Japanese destroyer Minegumo (1938)

From Wikipedia, the free encyclopedia
  (Redirected from Japanese destroyer Minegumo)
Jump to: navigation, search
IJN DD Minegumo 1937 launching.jpg
Minegumo launch on 22 March 1937
Career Japanese Navy Ensign
Name: Minegumo
Ordered: 1934 Maru-2 Program
Builder: Fujinagata Shipyards
Laid down: 22 March 1937
Launched: 4 November 1937
Commissioned: 4 April 1938
Struck: 1 April 1943
Fate: Sunk in Battle of Blackett Strait, 5 March 1943
General characteristics
Class & type: Asashio-class destroyer
Displacement: 2,370 long tons (2,408 t)
Length: 111 m (364 ft) pp
115 m (377 ft 4 in)waterline
118.3 m (388 ft 1 in) OA
Beam: 10.386 m (34 ft 0.9 in)
Draft: 3.7 m (12 ft 2 in)
Propulsion: 2-shaft geared turbine, 3 boilers, 50,000 shp (37,285 kW)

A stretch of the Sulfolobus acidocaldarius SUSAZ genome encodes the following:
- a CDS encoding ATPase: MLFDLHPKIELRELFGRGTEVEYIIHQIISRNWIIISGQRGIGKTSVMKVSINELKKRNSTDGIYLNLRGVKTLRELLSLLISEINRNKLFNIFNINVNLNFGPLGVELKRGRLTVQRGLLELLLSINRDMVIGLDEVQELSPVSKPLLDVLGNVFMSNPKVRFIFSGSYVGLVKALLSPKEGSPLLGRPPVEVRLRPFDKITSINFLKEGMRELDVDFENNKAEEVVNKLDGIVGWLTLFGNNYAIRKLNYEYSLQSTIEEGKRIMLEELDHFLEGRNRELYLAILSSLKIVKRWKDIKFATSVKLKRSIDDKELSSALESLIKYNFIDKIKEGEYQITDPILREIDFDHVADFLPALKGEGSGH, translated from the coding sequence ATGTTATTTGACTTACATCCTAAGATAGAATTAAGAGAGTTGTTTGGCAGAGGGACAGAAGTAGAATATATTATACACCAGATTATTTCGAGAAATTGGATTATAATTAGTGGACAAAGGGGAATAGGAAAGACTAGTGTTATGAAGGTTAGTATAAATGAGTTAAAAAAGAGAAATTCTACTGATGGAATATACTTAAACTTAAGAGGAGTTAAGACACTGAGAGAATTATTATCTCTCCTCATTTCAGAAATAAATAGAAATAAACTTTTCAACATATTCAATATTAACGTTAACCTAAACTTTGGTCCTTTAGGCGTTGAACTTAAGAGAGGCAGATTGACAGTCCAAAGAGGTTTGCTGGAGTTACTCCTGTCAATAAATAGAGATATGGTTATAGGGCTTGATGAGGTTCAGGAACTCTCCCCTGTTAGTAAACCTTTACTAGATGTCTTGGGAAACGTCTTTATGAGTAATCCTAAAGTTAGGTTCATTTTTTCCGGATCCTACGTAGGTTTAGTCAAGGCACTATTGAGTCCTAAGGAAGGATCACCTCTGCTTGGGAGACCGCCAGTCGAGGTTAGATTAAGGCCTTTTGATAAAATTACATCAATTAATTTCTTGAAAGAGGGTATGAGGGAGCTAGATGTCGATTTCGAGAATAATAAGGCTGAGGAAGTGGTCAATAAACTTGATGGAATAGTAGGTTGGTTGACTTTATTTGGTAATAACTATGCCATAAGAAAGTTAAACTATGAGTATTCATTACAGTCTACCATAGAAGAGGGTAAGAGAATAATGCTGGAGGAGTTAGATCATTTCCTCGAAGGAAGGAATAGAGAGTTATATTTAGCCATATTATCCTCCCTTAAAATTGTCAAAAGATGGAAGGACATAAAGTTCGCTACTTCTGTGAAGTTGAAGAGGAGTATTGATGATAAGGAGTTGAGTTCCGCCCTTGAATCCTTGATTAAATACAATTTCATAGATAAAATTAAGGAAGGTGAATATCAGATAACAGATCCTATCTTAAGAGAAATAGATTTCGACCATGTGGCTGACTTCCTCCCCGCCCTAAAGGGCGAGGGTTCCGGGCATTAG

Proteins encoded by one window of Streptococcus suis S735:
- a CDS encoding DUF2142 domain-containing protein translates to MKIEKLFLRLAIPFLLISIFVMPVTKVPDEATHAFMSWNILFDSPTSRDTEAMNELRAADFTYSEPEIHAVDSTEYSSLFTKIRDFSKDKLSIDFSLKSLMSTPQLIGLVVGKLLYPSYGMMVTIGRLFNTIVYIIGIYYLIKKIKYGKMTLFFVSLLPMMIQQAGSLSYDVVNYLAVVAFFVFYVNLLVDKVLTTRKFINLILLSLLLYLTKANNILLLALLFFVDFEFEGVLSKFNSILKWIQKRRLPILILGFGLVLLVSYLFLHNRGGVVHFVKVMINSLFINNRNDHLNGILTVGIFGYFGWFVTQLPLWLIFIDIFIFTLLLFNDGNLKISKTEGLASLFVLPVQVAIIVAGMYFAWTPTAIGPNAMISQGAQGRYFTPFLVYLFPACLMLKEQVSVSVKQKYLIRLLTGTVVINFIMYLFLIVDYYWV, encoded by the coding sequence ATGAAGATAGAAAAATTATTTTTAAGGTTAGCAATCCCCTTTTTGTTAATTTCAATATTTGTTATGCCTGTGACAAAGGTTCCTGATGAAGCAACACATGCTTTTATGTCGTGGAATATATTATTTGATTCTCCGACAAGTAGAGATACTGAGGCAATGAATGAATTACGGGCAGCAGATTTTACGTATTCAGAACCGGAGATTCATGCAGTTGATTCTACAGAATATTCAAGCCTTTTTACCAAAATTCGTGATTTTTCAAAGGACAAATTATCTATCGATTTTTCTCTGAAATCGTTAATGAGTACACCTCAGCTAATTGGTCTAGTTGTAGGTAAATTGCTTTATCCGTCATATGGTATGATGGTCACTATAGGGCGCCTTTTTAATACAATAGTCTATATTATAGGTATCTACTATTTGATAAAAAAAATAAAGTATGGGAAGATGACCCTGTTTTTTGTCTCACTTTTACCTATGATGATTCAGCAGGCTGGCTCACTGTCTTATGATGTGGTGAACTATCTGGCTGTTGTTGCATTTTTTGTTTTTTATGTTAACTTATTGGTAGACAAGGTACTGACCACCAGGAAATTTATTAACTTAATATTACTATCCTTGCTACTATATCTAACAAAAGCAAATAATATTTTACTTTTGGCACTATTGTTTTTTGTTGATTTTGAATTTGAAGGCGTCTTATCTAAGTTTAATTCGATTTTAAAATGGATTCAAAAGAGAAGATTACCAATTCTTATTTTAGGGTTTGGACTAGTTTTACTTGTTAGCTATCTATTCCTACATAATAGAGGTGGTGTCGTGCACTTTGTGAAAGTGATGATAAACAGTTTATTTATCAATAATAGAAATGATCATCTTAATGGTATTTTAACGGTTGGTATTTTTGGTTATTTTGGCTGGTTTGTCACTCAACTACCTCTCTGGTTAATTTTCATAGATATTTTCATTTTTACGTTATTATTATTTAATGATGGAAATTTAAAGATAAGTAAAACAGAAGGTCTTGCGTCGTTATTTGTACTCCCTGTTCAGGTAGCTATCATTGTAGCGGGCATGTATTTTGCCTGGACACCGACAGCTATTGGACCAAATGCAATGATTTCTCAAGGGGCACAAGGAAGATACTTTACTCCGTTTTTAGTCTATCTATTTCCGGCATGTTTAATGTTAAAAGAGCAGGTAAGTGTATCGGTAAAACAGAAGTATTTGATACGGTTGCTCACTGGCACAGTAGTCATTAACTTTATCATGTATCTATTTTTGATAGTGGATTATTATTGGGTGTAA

Speed: 35 knots (40 mph; 65 km/h)
Range: 5,700 nmi (10,600 km) at 10 kn (19 km/h)
960 nmi (1,780 km) at 34 kn (63 km/h)
Complement: 230
Armament: • 6 × 12.7 cm/50 Type 3 DP guns
• up to 28 × Type 96 AA guns
• up to 4 × Type 93 AA guns
• 8 × 24 in (610 mm) torpedo tubes
• 36 depth charges
Service record
Operations: Battle of Tarakan (1942)
Battle of the Java Sea (1942)
Battle of Midway (1942)
Battle of the Eastern Solomons (1942)
Battle of Blackett Strait (1943)

Minegumo (峯雲 Summit Cloud?)[1] was the eighth of ten Asashio-class destroyers built for the Imperial Japanese Navy in the mid-1930s under the Circle Two Supplementary Naval Expansion Program (Maru Ni Keikaku).

History[edit]

The Asashio class destroyers were larger and more capable that the preceding Shiratsuyu-class, as Japanese naval architects were no longer constrained by the provisions of the London Naval Treaty. These light cruiser-sized vessels were designed to take advantage of Japan’s lead in torpedo technology, and to accompany the Japanese main striking force and in both day and night attacks against the United States Navy as it advanced across the Pacific Ocean, according to Japanese naval strategic projections.[2] Despite being one of the most powerful classes of destroyers in the world at the time of their completion, none survived the Pacific War.[3]